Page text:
11. X3: Albion Prelude
Although it started out as a rather humourless and unhurried take on Elite, the X series has carved out an impressive niche for itself over the course of 15 years or so, becoming the go-to game for space captains who'd rather explore a capitalist frontier than venture beyond anything physical.
Egosoft would no doubt argue that there's been more to its games than first-person Industry Giant in space, pointing to the series' motto and the prominence of fighting ahead of thinking. The truth is that that it took a few attempts for the German developer to properly nail combat. The X3 games seemed to nail it though; each release offering a more evolved OS-styled control setup that managed to avoid falling into the FPS mouse trap while complimenting the complexities of the trading simulation underpinning the game. Some might protest that the Albion Prelude expansion went a step too far, with too much slow-burning intricacy and not enough explanation, but by setting the X universe at war with itself ahead of the slate-cleaning Rebirth, it offered players the best opportunity in the long-running series to make good profit at the expense of others.
10. EVE Online
For all its infamous high stakes drama and ruthless corporate betrayals, there's room for a lot more in EVE than most people think. The enormously complex player economy is ultimately about loads of random players all doing their own thing, after all.
More so than perhaps any other game, EVE is about interacting with others, but that too can be done as you see fit. The jostling alliances of hundreds-strong players make the headlines, but exist alongside countless small groups of friends, pairs, even the occasional solo player making their space life by trade, manufacture, murder, or just quietly shooting endless disposable NPC ships for an hour or two after work to unwind. It's a demanding game for sure, but getting to know even a small corner of it feels satisfying. Seeing familiar names and knowing what they're up to, who they're friends with, and what things you can achieve together is one of the promises that few MMOs deliver on.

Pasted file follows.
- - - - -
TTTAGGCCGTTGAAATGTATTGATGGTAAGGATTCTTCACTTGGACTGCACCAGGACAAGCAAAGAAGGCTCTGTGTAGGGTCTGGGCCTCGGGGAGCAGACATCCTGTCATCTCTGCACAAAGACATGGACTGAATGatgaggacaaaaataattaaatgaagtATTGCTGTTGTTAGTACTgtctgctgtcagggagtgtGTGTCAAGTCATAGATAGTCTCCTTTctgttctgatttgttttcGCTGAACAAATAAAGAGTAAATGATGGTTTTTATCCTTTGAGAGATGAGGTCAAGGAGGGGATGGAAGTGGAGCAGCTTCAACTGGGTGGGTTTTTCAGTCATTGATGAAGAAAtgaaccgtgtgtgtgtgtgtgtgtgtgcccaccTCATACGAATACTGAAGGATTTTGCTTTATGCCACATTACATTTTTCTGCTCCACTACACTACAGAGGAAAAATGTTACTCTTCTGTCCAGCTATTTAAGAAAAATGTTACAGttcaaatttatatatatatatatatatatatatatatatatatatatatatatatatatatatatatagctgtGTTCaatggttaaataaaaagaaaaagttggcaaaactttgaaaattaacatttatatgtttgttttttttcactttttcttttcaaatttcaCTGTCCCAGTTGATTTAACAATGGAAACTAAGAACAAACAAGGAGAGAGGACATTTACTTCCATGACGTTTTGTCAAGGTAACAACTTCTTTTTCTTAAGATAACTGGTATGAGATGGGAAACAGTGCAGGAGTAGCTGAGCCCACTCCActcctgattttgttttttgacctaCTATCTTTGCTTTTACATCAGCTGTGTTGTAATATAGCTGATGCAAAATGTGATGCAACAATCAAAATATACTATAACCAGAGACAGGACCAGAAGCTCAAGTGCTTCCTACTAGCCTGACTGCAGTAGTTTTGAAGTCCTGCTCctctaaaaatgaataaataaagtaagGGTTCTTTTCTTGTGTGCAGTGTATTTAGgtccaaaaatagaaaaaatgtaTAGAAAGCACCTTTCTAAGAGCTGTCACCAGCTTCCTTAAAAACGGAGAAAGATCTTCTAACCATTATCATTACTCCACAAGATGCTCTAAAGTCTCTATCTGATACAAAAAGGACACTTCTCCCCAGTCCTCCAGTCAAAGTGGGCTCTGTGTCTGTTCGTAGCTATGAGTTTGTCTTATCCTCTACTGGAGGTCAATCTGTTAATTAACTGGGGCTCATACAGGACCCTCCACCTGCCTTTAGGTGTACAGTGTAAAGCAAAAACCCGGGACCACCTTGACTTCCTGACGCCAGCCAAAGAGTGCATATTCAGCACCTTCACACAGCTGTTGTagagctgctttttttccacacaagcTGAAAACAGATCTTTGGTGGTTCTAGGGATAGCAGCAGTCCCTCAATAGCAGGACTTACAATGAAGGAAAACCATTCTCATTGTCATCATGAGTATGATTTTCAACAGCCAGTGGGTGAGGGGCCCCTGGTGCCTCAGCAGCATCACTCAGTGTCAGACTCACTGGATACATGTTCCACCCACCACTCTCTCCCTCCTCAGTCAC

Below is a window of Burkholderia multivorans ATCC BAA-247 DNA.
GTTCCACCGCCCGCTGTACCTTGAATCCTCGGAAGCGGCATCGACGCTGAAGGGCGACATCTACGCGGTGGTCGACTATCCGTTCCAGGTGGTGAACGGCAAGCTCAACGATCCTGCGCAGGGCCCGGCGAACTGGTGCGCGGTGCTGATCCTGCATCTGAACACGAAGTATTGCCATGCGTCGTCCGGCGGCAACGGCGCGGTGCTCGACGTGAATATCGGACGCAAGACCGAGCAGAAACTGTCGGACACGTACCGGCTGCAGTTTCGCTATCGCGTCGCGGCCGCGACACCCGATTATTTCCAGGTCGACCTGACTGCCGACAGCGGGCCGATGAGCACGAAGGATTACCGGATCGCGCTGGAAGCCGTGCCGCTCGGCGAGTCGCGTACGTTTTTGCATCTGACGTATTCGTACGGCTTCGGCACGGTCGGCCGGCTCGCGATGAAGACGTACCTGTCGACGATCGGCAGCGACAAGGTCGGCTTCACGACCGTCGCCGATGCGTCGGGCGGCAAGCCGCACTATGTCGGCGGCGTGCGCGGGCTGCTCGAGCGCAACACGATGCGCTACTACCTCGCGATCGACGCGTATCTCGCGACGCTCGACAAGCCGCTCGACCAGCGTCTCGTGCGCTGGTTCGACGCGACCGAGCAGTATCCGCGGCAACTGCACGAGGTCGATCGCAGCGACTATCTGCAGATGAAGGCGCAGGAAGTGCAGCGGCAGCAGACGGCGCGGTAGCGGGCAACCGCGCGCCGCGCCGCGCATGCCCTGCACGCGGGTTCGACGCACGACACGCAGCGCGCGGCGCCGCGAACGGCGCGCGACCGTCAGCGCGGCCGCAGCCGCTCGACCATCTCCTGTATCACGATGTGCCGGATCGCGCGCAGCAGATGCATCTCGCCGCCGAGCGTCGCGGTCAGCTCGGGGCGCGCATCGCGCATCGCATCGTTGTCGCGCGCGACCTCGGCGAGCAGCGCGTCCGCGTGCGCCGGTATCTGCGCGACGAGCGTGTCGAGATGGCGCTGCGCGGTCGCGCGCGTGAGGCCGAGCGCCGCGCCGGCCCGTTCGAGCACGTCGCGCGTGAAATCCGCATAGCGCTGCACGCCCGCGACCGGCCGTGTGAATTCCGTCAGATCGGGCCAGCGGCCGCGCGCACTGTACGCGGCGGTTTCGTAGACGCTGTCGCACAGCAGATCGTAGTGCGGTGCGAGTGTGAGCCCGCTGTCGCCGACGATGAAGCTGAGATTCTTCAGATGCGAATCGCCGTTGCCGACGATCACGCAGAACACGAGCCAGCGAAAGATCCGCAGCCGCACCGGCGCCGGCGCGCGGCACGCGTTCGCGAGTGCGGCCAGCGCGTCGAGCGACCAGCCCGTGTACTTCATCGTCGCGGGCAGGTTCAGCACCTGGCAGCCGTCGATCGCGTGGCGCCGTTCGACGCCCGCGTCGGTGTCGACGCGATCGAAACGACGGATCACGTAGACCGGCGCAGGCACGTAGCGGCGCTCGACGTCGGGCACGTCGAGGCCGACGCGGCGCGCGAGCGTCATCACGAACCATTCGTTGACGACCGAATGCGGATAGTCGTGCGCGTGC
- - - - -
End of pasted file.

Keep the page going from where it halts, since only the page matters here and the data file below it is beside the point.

It takes some patience and a lot of initiative, and the ability to sigh and shrug some things off. But if you're not enjoying what you're doing in EVE, you can just do something else. Get talking to someone, for heaven's sake. There are opportunities everywhere if you're willing to make the effort.
9. Homeworld Remastered
The original Homeworld is one of the all-time great space RTS games, but trying to get it running on a modern PC is a bit of a nightmare - if only because it hasn't been available to buy for the better part of a decade. Thankfully, Gearbox's 2015 remaster brought it bang up to date. Bundling remastered editions of both Homeworld and Homeworld 2 and a special Steam multiplayer mode, this is the definitive way to play one of the best space games of all time.